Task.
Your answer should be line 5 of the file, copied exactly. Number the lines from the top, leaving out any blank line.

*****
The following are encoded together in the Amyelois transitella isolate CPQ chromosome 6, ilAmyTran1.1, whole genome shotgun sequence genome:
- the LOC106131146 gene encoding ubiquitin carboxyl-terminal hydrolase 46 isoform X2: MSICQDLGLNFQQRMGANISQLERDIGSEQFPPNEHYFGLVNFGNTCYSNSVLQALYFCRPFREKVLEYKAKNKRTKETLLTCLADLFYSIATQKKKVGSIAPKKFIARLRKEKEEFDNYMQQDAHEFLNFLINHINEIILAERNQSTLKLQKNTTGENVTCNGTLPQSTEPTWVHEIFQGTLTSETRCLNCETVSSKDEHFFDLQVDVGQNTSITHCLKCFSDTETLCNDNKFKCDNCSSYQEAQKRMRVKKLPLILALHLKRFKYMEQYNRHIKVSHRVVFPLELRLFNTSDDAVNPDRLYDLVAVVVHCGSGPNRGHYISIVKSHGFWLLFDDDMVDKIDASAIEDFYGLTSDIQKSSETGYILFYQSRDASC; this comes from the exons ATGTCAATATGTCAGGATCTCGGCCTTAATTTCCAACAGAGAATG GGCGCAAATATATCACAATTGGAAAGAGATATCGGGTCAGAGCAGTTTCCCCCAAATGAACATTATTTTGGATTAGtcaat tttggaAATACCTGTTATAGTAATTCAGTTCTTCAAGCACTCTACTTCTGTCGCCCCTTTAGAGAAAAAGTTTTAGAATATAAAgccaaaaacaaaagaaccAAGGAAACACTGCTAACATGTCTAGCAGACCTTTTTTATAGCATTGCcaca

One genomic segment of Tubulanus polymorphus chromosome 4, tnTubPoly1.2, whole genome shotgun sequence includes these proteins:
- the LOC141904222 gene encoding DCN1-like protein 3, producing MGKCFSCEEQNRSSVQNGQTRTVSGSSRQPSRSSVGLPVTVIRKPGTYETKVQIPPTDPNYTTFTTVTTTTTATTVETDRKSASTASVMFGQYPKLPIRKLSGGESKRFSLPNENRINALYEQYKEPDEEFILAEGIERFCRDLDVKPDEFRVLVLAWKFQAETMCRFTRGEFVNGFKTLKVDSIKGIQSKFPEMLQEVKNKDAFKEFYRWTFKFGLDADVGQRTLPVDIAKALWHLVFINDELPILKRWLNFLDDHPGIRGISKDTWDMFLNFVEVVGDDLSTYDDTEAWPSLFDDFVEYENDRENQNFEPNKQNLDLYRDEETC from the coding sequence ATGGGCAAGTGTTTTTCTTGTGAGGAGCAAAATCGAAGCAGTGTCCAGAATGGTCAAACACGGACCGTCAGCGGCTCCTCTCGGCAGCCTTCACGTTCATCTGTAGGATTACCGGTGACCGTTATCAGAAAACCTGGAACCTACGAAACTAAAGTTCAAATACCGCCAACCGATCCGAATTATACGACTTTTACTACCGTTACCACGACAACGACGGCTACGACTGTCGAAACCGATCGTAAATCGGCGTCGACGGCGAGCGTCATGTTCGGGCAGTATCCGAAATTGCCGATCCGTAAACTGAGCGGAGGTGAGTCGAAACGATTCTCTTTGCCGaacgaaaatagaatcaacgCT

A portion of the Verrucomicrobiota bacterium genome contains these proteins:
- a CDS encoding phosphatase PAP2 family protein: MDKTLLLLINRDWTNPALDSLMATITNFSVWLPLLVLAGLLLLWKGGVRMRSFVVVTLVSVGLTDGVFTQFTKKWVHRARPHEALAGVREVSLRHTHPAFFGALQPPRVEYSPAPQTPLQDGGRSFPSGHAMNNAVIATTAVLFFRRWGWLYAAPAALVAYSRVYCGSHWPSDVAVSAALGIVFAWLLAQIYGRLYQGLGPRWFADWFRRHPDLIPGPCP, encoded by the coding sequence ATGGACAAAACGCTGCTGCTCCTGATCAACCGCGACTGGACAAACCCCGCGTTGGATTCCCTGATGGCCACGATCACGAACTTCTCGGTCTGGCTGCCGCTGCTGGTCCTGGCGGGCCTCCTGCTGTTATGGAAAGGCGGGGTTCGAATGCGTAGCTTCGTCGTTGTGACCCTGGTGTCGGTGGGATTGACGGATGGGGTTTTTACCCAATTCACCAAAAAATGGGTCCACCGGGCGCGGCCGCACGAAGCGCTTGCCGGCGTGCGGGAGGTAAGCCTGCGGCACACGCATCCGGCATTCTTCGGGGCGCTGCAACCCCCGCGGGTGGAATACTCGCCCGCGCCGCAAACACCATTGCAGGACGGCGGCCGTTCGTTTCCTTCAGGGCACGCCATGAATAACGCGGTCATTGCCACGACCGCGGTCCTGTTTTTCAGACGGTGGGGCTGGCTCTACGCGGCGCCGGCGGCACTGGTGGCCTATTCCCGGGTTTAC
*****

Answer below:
A portion of the Verrucomicrobiota bacterium genome contains these proteins: